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Gov. Jerry Brown is counting on $6.5 billion too much through June 2013 even with a Facebook stock sale on the horizon, according to a new review by the state's fiscal analyst.

The nonpartisan Legislative Analyst's Office has taken a more pessimistic view of capital gains in California over the next 16 months, though it acknowledges in its new report that predicting those totals is "notoriously difficult." California's heavy reliance on volatile capital gains income has been a huge reason why the state has found it so difficult to budget in recent years.

The analyst's latest revenue forecast is not that different from its November projection, which translated into Brown being too optimistic by almost the same amount as today's report. Based on that projection, the analyst pegged California's deficit at nearly $13 billion at the time. Brown, using a more optimistic forecast, says the deficit is only $9.2 billion.

The LAO's Jason Sisney says that his office is not ready to update its deficit total because that requires other calculations such as how much schools are owed. But he said "in general it's worse than the governor's January forecast. By how much, we don't know."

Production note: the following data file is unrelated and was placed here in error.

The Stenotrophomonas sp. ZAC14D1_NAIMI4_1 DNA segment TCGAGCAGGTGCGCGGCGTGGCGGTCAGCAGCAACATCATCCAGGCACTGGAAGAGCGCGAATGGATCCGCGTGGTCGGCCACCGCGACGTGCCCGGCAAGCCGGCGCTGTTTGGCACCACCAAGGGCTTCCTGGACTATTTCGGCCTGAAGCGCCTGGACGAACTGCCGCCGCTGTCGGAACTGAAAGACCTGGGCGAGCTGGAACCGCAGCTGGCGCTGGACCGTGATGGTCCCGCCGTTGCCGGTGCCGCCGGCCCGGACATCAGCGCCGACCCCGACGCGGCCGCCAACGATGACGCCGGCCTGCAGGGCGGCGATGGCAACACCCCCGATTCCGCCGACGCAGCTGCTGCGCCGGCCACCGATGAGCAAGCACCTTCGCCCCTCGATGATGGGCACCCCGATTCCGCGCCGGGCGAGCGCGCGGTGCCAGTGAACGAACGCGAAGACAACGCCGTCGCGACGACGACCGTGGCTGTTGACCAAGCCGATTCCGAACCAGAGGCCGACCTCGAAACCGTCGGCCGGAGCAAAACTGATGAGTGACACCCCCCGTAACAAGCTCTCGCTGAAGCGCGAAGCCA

"If our revenue forecast proves to be more accurate than the administration's, the Legislature and the Governor will have to identify additional budgetary solutions to bring the 2012-13 state spending plan into balance," the analyst's office writes. "Much more information will become available by the end of April, when a large amount of income tax payments are received by the state and refund payments are made."

Due to this unpredictability, the analyst's office explicitly recommends today that the Legislature wait until the governor revises his budget in May before writing the 2012-13 budget. But the latest news is hardly reassuring for legislative Democrats who said they were counting on an even more fruitful April than Brown predicted to avoid the deep health and welfare cuts the governor proposed.

The analyst's office would have been even more pessimistic had Facebook not filed paperwork for an initial public stock offering this month. The office estimates that California will receive about $2 billion through June 2013 in Facebook IPO-related income tax payments than it would have otherwise.

Updated at 11:55 a.m. with comment from Jason Sisney.


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